Parental Responsibility for Same Sex Parents (Male)
16 May 2018
Also see our previous article, Parental Responsibility for Same Sex Parents (Female).
Establishing Parental Responsibility can seem straightforward however where same sex couples are concerned the law can be quite confusing. In this article we look at Parental Responsibility in instances where the same sex couple are male.
What is Parental Responsibility?
In England and Wales, Parental Responsibility is legally defined as “all the rights, duties, powers, responsibilities and authority which by law a parent of a child has in relation to the child and his property.”
This means that those with Parental Responsibility can make important decisions such as which school the child attends, what medical treatment they receive and who can take the child abroad.
There is no limit as to how many people can have Parental Responsibility in respect of one child.
Where parents are of the opposite sex, the mother will automatically obtain Parental Responsibility. For the father to acquire Parental Responsibility he must be either married to the mother of the child at the time of the birth or be named on the birth certificate (if the child was born after December 2003). Also if the child’s father marries the child’s mother he will obtain Parental Responsibility this way.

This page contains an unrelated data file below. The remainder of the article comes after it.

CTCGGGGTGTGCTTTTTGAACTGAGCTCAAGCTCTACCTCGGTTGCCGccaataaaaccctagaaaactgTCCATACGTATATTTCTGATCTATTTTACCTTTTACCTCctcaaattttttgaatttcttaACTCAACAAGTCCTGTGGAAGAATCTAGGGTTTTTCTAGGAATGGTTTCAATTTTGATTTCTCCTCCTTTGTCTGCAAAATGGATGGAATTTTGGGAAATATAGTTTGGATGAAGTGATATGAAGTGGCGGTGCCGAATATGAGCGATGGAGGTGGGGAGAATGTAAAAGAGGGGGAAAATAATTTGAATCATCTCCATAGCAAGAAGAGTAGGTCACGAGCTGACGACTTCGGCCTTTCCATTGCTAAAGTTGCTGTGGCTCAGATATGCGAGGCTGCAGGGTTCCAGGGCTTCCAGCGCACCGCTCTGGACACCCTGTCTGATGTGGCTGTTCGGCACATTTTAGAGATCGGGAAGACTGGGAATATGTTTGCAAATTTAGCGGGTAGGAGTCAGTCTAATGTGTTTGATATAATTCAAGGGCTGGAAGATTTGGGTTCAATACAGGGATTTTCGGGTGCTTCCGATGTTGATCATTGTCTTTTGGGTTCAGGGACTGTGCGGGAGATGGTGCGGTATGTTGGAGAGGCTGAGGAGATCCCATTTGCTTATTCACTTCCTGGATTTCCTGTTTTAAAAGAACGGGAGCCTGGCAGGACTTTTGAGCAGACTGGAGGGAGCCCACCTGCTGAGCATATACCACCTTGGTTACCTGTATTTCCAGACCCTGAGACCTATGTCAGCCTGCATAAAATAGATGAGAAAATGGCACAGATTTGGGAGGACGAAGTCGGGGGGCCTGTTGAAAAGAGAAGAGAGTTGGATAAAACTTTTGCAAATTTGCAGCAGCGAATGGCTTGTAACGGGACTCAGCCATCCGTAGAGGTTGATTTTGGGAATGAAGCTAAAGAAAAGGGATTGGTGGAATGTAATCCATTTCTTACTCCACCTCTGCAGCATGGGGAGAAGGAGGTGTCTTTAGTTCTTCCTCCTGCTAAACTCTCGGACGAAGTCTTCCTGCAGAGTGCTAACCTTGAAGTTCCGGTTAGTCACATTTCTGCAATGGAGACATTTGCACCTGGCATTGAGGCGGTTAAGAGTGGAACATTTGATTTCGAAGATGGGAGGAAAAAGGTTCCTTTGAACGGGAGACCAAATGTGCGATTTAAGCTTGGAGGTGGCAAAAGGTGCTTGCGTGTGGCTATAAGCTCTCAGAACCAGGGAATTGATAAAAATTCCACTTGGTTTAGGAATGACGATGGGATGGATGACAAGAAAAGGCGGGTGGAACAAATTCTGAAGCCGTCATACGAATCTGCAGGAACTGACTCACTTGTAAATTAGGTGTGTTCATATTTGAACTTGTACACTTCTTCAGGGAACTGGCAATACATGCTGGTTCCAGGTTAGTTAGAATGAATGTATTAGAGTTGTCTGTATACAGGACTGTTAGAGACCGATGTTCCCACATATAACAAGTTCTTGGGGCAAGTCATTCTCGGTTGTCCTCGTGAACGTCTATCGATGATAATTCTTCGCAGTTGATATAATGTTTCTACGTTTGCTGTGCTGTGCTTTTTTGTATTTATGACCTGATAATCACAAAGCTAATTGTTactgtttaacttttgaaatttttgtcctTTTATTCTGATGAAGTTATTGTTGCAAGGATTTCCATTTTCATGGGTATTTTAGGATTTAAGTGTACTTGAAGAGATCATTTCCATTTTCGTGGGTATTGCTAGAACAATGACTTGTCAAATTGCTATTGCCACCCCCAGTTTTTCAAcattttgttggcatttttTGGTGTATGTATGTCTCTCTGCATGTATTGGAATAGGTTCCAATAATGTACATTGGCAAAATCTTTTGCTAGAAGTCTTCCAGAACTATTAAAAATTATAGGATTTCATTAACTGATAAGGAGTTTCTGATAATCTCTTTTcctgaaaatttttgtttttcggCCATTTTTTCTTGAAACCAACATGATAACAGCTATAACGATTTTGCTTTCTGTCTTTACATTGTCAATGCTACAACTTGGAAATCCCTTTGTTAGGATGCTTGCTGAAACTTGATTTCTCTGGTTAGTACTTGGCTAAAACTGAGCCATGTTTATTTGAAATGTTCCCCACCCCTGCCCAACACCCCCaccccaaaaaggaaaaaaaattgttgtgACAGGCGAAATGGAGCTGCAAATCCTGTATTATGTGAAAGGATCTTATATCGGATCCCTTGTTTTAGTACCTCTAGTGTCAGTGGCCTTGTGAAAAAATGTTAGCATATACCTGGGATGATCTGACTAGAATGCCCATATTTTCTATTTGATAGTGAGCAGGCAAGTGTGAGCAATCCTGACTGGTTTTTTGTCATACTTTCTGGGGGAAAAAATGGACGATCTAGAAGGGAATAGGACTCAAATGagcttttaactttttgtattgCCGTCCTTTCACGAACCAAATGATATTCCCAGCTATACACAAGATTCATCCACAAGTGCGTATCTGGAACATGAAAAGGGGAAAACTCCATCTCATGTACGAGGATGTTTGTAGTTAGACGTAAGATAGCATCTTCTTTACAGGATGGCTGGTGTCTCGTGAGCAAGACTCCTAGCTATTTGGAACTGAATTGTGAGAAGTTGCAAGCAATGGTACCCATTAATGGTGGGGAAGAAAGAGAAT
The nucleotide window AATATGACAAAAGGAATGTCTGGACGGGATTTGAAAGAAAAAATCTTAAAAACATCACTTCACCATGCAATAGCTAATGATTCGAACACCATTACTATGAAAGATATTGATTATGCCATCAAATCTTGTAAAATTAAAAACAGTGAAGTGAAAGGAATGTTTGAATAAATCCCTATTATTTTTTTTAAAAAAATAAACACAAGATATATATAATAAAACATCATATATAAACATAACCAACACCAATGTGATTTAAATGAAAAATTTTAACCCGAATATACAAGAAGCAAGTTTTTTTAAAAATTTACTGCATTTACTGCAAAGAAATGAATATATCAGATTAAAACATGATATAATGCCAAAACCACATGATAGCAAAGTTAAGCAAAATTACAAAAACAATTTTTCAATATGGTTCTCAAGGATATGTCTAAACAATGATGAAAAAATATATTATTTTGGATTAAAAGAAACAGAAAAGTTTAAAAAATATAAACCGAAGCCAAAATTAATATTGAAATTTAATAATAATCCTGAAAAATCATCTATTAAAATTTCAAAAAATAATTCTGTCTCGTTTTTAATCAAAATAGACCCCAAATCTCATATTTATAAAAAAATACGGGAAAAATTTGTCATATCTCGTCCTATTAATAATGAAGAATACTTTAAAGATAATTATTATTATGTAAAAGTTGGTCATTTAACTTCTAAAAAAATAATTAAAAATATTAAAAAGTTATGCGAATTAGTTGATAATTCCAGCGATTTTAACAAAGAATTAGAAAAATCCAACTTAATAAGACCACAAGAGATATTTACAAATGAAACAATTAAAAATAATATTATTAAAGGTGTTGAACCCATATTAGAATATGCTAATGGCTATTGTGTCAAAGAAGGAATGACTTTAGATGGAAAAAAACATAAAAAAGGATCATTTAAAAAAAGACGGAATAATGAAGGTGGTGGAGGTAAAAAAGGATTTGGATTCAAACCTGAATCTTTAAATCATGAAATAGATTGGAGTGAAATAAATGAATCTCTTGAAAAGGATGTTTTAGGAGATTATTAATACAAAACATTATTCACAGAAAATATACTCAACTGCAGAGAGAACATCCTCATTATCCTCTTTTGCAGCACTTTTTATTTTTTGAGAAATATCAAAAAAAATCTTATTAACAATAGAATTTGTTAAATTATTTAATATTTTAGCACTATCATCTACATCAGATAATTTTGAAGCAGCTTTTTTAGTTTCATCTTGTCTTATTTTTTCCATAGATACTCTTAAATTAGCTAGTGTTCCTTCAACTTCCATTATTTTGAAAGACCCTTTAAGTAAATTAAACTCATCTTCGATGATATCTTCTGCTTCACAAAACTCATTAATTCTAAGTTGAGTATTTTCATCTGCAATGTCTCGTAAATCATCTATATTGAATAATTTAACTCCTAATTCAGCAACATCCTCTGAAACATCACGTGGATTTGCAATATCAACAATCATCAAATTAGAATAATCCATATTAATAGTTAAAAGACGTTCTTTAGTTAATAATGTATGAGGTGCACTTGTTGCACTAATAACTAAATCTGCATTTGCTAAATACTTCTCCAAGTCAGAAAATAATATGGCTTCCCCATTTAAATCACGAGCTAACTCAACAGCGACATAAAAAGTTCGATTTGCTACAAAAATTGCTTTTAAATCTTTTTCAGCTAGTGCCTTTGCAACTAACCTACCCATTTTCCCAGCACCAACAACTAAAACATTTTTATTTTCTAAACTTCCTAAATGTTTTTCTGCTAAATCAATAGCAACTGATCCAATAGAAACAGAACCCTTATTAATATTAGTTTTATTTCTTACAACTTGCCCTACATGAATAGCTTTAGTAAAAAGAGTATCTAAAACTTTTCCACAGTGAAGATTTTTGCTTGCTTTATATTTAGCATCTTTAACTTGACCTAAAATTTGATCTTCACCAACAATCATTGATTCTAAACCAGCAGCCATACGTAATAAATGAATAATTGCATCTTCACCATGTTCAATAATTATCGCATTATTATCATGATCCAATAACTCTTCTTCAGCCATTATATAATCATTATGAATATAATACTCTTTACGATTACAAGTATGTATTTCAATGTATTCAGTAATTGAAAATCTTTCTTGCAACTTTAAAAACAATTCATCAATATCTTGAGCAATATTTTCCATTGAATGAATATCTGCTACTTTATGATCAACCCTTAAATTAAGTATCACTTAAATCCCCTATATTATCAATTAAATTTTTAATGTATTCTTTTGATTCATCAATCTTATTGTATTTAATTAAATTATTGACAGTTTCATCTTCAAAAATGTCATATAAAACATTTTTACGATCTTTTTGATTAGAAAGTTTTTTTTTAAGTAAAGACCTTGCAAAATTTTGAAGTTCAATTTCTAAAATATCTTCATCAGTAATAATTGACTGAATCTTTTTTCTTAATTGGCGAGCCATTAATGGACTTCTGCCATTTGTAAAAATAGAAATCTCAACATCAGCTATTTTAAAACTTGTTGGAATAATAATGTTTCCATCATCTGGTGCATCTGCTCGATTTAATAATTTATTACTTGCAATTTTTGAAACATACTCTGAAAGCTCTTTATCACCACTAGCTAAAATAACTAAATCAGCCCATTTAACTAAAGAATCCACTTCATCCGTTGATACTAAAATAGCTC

The only other way in which a father can obtain Parental Responsibility is if this has been ordered by the Court.
Surrogacy and Parental Orders
One option available to male couples if they wish to have a child is to commission a surrogate. If a male same sex couple does want to use surrogacy as a means of conceiving a child, it’s important to note that there are some difficulties around Parental Responsibility and commissioning a surrogate.
Using a surrogate can lead to questions as to who the mother of the child is. It is advisable that married couples or those in a Civil Partnership obtain the consent of the surrogate and make an application for a Parental Order under the ‘Human Fertilization and Embryology Act 1990’.
When considering an application for a Parental Order, the Court will consider the welfare of the child and whether the making of such an Order will have a negative impact. If the couple is successful in their application the Court Order will have the effect of removing any Parental Responsibility from the surrogate. The couple will then have full Parental Responsibility in relation to the child.
Another option available to married same sex male couples (or those in a Civil Partnership) is to make an application to the Court for an Adoption Order. If the couple uses an adoption agency then certain criteria must be met prior to making an application.
Before the Order can be granted, the child must be placed with the couple for a continuous period of ten weeks. The agency will then need to view the child in the couple’s care and prepare a report dealing with a variety of issues, including the health of the couple making the application.
Prior to proceeding to Court, there is certain criteria which must be met, including:
- The child must be at least six weeks old
- The consent of the local authority must be obtained for the order to be made
Again when making an application for an Adoption Order the welfare of the child will be paramount in the Court’s decision.